Sunday, July 12, 2020

David Teniers the Younger

David Teniers (1610-1690) was a wildly productive Flemish painter best known for his depictions of peasant life. He was famous and successful in his own time and has remained so ever since. Above is a typical Teniers work, Peasant Festival (1645).

As you probably guessed, Teniers was the son of another painter named David Teniers, who seems to be completely forgotten except for one series of works he did together with his son. The son's career up to 1650 was so typical as to be downright boring, a gradual rise through the ranks of the painters' guild in Antwerp paralleling a steady rise in the prices his work commanded. This is my favorite documentation of peasant life among Teniers' works, Peasants Celebrating Twelfth Night (1644). Put on silly hats, get drunk, laugh.

A wonderful evocation of the bourgeois ideal of family life: Self Portrait with the Artist's Family performing a Concert, 1640s.

I like The Kitchen, obviously set in the home of someone very rich, because you can see how they put the feathered skin back on swans to serve them as the centerpiece for elaborate dinners. Moderns think swan tastes terrible and wonder if medieval people even ate it after all this trouble was gone to, but the answer seems to be yes. Tastes change.

Later in his career Teniers painted dozens of works showing monkeys dressed as humans, doing human things. These were a big fad at the time and perhaps say something about how contemporary wags felt about human life. After all the 17th century rivals the 20th as a time when amazing progress in knowledge, wealth, and creativity were balanced by war, destruction, persecution, environmental devastation, extreme ideologies, and so on. Hence, monkey people.

In 1652 Teniers became court painter to Archduke Leopold Wilhelm, who ruled Flanders for the Habsburgs. He did multiple paintings of the Archduke's collection of paintings, an interesting sort of meta-art. 

Teniers painted in pretty much every genre known at the time: still life, history, portrait, religious scenes, and so on. Here is Christ Among the Learned Men, 1650s.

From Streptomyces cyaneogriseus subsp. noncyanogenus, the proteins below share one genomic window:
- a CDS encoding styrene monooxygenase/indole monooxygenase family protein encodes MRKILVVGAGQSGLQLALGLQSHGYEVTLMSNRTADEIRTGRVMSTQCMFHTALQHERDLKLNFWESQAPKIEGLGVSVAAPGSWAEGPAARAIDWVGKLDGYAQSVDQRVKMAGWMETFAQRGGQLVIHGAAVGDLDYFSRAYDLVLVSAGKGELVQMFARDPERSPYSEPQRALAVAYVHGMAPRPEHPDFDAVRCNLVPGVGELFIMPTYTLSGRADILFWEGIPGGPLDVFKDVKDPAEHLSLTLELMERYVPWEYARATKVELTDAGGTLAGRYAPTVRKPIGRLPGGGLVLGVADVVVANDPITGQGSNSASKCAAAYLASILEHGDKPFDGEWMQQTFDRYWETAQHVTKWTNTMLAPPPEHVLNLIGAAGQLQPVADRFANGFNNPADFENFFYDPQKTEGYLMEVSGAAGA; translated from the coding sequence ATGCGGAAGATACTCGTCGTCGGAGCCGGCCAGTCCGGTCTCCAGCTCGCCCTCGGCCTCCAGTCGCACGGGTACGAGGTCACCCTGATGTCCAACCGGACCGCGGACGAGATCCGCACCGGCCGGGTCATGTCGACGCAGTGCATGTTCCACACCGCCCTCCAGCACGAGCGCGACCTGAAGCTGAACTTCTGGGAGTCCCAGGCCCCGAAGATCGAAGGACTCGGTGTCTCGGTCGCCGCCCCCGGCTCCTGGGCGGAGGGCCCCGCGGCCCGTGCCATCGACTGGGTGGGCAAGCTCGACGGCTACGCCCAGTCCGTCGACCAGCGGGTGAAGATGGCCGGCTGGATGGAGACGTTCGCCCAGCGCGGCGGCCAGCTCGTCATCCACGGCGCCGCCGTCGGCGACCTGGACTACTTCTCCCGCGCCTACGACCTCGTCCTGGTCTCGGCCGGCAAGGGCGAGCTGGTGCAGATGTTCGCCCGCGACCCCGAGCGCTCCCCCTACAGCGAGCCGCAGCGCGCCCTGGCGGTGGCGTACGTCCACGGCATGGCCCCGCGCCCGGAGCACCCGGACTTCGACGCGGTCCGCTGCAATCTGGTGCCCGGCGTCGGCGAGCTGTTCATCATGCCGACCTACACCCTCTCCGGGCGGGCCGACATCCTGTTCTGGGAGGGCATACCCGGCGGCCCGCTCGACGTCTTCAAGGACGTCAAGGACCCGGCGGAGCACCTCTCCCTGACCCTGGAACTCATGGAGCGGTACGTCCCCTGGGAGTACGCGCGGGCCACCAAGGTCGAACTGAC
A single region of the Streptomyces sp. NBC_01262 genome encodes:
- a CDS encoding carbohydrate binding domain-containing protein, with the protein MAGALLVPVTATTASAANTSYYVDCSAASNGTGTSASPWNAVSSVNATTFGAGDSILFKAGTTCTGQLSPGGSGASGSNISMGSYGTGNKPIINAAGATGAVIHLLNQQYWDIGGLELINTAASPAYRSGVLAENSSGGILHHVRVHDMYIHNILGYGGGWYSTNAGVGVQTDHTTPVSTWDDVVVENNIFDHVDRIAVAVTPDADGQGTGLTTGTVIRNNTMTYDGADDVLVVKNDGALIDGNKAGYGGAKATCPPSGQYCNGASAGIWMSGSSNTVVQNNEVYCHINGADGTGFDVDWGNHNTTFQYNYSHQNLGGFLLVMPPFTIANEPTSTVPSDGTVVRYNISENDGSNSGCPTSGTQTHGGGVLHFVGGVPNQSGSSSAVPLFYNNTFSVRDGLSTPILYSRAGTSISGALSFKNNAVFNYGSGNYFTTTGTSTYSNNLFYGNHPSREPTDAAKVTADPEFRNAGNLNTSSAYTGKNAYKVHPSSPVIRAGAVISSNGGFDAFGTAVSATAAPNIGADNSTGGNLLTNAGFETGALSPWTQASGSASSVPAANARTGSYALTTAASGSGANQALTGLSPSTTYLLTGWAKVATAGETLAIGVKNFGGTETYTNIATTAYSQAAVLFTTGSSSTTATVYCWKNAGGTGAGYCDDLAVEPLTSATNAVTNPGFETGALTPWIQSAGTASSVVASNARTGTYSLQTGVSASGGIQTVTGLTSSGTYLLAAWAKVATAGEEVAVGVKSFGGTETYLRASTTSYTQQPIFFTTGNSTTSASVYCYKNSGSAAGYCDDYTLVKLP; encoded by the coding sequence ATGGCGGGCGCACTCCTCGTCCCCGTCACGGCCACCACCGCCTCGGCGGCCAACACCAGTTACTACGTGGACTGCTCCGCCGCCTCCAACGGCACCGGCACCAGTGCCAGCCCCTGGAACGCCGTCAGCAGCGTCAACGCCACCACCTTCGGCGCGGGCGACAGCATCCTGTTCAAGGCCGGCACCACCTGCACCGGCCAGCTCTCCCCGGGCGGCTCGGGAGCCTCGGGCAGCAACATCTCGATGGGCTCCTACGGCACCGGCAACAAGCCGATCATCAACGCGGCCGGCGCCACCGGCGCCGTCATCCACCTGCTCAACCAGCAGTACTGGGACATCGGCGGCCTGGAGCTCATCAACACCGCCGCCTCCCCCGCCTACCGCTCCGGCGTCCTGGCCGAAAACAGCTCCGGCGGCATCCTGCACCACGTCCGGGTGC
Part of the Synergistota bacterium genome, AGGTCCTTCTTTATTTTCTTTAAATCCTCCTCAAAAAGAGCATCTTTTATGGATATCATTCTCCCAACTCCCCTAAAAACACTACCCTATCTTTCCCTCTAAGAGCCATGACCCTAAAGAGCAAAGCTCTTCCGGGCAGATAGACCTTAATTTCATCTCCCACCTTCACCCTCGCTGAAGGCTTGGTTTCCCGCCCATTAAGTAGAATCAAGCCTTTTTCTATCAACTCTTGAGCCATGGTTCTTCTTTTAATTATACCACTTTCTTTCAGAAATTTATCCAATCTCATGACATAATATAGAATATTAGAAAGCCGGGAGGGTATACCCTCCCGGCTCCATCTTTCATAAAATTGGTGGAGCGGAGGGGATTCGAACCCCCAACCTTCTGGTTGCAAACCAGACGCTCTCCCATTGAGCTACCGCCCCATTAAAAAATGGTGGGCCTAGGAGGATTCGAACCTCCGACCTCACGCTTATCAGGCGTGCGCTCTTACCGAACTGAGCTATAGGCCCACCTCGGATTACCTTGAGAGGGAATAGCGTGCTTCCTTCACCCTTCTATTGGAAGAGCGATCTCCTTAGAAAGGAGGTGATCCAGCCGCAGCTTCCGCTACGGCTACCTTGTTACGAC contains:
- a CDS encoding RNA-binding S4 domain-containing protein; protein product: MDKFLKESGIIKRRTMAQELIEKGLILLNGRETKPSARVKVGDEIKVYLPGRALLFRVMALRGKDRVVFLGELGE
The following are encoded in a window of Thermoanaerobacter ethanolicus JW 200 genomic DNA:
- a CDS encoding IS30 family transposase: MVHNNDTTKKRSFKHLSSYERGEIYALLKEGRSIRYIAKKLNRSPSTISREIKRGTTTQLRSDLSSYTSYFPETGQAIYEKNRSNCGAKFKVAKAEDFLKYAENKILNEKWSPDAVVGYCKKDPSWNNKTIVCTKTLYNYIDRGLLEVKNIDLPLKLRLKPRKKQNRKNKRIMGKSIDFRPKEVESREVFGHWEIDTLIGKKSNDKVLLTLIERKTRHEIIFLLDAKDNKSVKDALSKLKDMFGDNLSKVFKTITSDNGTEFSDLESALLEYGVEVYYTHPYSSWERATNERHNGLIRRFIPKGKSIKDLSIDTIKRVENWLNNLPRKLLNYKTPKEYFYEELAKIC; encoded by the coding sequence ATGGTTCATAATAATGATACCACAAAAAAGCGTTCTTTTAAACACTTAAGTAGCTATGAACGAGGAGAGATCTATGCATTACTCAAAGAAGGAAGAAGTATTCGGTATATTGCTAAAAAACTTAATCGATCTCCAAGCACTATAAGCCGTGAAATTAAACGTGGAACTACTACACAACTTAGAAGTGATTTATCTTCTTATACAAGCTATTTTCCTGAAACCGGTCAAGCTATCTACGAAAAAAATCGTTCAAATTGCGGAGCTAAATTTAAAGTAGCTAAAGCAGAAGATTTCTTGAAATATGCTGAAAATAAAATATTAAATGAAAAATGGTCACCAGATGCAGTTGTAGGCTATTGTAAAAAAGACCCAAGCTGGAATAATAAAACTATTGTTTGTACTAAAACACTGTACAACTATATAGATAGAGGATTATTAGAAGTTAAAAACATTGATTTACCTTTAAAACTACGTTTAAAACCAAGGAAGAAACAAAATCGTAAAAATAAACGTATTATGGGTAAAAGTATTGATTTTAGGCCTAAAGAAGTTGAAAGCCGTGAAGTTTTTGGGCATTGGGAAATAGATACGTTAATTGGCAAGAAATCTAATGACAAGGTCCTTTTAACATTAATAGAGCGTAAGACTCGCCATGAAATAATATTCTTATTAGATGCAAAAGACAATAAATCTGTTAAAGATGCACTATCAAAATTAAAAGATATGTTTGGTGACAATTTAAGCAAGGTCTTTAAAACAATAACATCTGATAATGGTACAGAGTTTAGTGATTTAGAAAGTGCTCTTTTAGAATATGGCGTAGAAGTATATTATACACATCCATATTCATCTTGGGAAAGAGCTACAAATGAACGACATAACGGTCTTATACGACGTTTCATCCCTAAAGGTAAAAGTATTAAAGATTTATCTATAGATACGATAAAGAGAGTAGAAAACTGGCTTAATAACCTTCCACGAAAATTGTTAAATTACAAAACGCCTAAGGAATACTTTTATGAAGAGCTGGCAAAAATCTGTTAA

What drew me to Teniers was his depictions of the arcane side of 17th-century life, alchemy and witchcraft. Above are two versions of The Alchemyst in his Laboratory.

Two witch paintings, Dulle Griet (aka Mad Meg, a famous witch of Flemish folklore) and The Witch's Initiation. It seems that the older woman is teaching the younger one how to congress with demons. 

Those are the only two Teniers witch paintings of which I have been able to find decent images online, but I know there were many more because I have found a dozen in engravings made after Teniers' paintings. Above, The Sabbat and Departing for the Sabbat.

Notice the way the brooms are ridden. Depictions of witches riding with the straw in front and behind were both common in the period, so the point seems to have been in dispute. Here the straw is lit, a detail I am not familiar with. A light for the way? Or did the witch inhale the smoke, an allusion to people entering trances by inhaling the smoke of certain plants, something that had been described in 17th-century ethnography from the New World and Siberia?

As a historian you have to envy people who study Holland and Flanders in the 1600s for these amazing recreation of ordinary life that they have in such abundance and the rest of us have almost none of. (above, Peasant Wedding; below, Peasants Playing Bowls)

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